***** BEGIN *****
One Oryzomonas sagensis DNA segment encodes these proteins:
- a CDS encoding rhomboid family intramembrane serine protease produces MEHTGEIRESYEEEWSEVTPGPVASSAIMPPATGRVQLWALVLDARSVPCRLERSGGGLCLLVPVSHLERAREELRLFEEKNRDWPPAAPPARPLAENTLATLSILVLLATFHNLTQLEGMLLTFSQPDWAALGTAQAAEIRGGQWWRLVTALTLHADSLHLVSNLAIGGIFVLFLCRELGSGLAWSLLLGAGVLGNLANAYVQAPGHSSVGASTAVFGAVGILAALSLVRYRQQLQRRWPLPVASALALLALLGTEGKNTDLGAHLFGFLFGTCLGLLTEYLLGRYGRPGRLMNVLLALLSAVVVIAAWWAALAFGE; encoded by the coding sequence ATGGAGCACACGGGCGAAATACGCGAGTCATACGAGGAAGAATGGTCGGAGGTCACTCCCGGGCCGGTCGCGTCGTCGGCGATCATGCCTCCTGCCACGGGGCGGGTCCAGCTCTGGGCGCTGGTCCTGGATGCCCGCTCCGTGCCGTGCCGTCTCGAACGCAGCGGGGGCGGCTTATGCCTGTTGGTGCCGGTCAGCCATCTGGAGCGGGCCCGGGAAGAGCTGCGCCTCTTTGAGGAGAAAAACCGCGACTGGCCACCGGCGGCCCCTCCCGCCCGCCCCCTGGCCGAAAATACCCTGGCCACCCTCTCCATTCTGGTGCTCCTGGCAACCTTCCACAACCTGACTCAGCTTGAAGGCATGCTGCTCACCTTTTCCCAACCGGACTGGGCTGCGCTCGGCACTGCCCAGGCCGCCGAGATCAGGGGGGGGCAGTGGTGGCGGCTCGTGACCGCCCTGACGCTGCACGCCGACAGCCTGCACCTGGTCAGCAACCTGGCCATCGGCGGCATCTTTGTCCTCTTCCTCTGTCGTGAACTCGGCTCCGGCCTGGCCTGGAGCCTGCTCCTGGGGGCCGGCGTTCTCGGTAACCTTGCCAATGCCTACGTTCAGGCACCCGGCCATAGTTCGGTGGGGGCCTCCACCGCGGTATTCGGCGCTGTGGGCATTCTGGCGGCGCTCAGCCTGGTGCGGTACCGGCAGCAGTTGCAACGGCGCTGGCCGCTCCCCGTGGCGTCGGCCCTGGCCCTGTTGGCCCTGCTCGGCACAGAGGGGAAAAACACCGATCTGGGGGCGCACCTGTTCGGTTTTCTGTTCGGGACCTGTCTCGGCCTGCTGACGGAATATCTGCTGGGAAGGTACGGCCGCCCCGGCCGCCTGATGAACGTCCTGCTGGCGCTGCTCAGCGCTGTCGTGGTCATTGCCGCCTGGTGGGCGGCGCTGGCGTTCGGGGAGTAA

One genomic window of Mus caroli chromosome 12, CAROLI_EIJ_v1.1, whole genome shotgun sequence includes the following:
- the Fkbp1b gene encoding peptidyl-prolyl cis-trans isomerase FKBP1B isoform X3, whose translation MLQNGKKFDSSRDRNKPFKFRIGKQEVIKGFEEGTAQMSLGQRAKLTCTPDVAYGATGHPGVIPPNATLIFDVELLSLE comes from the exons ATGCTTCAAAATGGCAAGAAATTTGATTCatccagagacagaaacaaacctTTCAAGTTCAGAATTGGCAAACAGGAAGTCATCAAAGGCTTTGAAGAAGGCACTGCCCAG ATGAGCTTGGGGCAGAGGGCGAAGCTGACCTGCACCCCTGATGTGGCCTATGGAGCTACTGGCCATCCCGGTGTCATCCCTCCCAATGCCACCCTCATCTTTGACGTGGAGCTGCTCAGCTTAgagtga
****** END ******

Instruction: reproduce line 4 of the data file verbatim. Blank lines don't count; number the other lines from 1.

- the Fkbp1b gene encoding peptidyl-prolyl cis-trans isomerase FKBP1B isoform X3, whose translation MLQNGKKFDSSRDRNKPFKFRIGKQEVIKGFEEGTAQMSLGQRAKLTCTPDVAYGATGHPGVIPPNATLIFDVELLSLE comes from the exons ATGCTTCAAAATGGCAAGAAATTTGATTCatccagagacagaaacaaacctTTCAAGTTCAGAATTGGCAAACAGGAAGTCATCAAAGGCTTTGAAGAAGGCACTGCCCAG ATGAGCTTGGGGCAGAGGGCGAAGCTGACCTGCACCCCTGATGTGGCCTATGGAGCTACTGGCCATCCCGGTGTCATCCCTCCCAATGCCACCCTCATCTTTGACGTGGAGCTGCTCAGCTTAgagtga